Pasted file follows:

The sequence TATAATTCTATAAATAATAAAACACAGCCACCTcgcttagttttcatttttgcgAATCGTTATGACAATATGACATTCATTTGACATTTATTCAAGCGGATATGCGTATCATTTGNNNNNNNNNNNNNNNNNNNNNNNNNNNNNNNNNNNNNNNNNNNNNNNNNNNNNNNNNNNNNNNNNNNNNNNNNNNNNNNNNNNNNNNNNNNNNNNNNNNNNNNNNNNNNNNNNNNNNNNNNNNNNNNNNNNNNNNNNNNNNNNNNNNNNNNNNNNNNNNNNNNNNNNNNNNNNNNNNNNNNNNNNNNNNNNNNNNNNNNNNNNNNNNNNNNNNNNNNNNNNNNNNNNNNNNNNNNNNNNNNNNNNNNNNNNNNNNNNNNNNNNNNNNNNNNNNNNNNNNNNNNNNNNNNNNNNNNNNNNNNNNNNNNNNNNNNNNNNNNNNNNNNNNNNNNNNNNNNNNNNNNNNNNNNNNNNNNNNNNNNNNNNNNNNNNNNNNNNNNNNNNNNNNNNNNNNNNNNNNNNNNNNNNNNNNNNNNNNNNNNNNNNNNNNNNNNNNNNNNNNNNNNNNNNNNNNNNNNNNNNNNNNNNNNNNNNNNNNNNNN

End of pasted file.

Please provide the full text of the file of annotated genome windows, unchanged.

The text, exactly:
The sequence TATAATTCTATAAATAATAAAACACAGCCACCTcgcttagttttcatttttgcgAATCGTTATGACAATATGACATTCATTTGACATTTATTCAAGCGGATATGCGTATCATTTGNNNNNNNNNNNNNNNNNNNNNNNNNNNNNNNNNNNNNNNNNNNNNNNNNNNNNNNNNNNNNNNNNNNNNNNNNNNNNNNNNNNNNNNNNNNNNNNNNNNNNNNNNNNNNNNNNNNNNNNNNNNNNNNNNNNNNNNNNNNNNNNNNNNNNNNNNNNNNNNNNNNNNNNNNNNNNNNNNNNNNNNNNNNNNNNNNNNNNNNNNNNNNNNNNNNNNNNNNNNNNNNNNNNNNNNNNNNNNNNNNNNNNNNNNNNNNNNNNNNNNNNNNNNNNNNNNNNNNNNNNNNNNNNNNNNNNNNNNNNNNNNNNNNNNNNNNNNNNNNNNNNNNNNNNNNNNNNNNNNNNNNNNNNNNNNNNNNNNNNNNNNNNNNNNNNNNNNNNNNNNNNNNNNNNNNNNNNNNNNNNNNNNNNNNNNNNNNNNNNNNNNNNNNNNNNNNNNNNNNNNNNNNNNNNNNNNNNNNNNNNNNNNNNNNNNNNNNNNNNNN